People from East Asia have very different shaped faces from Europeans and therefore their concerns are often quite different. Asian faces are characterized by prominent cheekbones, a squarer than average jaw and smaller noses.
It is very important to make sure that facial surgery achieves a pleasing overall facial harmony. Usually a combination of digital imaging and morphing techniques will be used to show the likely changes with surgery. A cone beam CT scan may be needed for procedures involving facial bones.
The commonest procedures to treat Asian faces are:
- Cheek Bone reduction
- Chin augmentation and reduction
- Mandibular angle reduction (jaw reduction)
- Eyelid Surgery
Frequently Asked Questions
Overly prominent cheekbones can be reduced through an incision inside the mouth, eyelid or within the hairline. The type of operation depends on where the cheek is too prominent. Cheekbone reduction requires careful planning and it is sometimes necessary to have a cone beam CT scan to determine the best operation for you.
Chin augmentation and reduction is often undertaken with mandibular angle reduction to treat an overly square facial shape.
Chin augmentation is more common than reduction in Asian faces and may involve both advancing and lengthening the chin. Chin augmentation can be achieved with a genioplasty or chin implants.
A genioplasty is performed through an incision inside the mouth and involves making a cut in the chin bone to reposition the chin.
Chin implants can be inserted through an incision under the chin or inside the mouth. They can preformed (usually made from silicone or Medpore) or custom made from a CT scan (usually made of PEEK).
Chins can be reduced by undertaking a reduction genioplasty, which involves removing a section of chin bone through an intra-oral incision.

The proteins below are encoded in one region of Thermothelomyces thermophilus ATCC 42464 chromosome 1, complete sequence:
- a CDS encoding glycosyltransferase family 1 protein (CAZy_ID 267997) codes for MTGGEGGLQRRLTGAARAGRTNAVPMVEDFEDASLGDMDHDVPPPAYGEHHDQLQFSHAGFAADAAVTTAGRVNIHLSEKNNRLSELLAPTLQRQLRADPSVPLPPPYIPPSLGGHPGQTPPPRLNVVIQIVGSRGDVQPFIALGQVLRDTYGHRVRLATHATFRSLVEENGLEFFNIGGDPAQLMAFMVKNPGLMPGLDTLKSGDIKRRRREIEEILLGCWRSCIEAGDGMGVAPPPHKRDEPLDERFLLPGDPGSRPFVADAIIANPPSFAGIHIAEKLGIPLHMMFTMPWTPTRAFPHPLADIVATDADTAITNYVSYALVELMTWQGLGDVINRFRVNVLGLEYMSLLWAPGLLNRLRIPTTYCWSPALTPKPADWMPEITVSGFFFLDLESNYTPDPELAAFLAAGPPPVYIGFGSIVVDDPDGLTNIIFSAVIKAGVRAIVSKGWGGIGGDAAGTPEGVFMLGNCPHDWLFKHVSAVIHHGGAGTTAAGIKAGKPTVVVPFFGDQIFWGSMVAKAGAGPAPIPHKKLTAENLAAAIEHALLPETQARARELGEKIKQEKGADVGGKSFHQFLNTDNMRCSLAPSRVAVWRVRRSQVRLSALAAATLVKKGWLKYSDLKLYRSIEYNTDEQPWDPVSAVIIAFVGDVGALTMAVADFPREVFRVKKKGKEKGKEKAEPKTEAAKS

Mandibular angle reduction reduces the prominence of the angle of the jaw. It is undertaken through an incision inside the mouth or more rarely, through a skin incision just under the angle of the jaw.
Mandibular angle reduction reduces the prominence of the mandibular angle and is often used to reduce the squareness of the facial outline, decrease the height of the jaw and reduce lower facial width.
Common concerns about nasal appearance are a flat bridge, short nasal length, an ill defined upward slanting tip and broad nostrils.
Most of these concerns can be addressed by a nasal augmentation. Sometimes and alar base (nostril) reduction is also necessary.
Augmentation rhinoplasty can be undertaken through an open approach that requires a small incision at the base of the nose or by closed approach where all of the incisions are inside the nose.
Noses can be augmented with natural materials such as cartilage taken from the patient’s own body or artificial materials such as silicone, Medpore or PEEK. Cartilage grafts can be taken from the ear, nasal septum or ribs. Using artificial materials makes the operation less complex and quicker, but the risk of infection or extrusion of the implant over time is much higher than with natural materials.
Asian blepharoplasty is a technique to enhance or create a crease in the upper eyelid. There are two common methods used; a suture technique and an incisional technique. The suture technique relies on placing permanent buried sutures to create the impression of a natural upper eyelid crease. It is simple to undertake and recovery is very quick. The main problem with this technique is that generally the results are often temporary.
The incisional technique involves an incision in the upper eyelid through which a permanent crease is created. It is a very versatile technique that gives lasting results. Recovery takes longer and there will be some postoperative bruising and swelling.
Epicanthoplasty and medial canthoplasty. Occasionally there are concerns about the inner part of the eyelids. Epicanthic folds are folds of skin between the inner eyelid and nose. They can be treated with a number of incisional techniques, which are effective, but leave small scars that can occasionally be noticeable. Epicanthic folds are common in people with flat nasal bridges and are usually improved with nasal bridge augmentation.
The medial canthus (inner corner of the eyelid) may be too far from the nose. It can be repositioned with a medial canthoplasty, which moves or shortens the tendon that secures the medial canthus to the underlying bone. The procedure is undertaken through an incision close to the eyelid margin.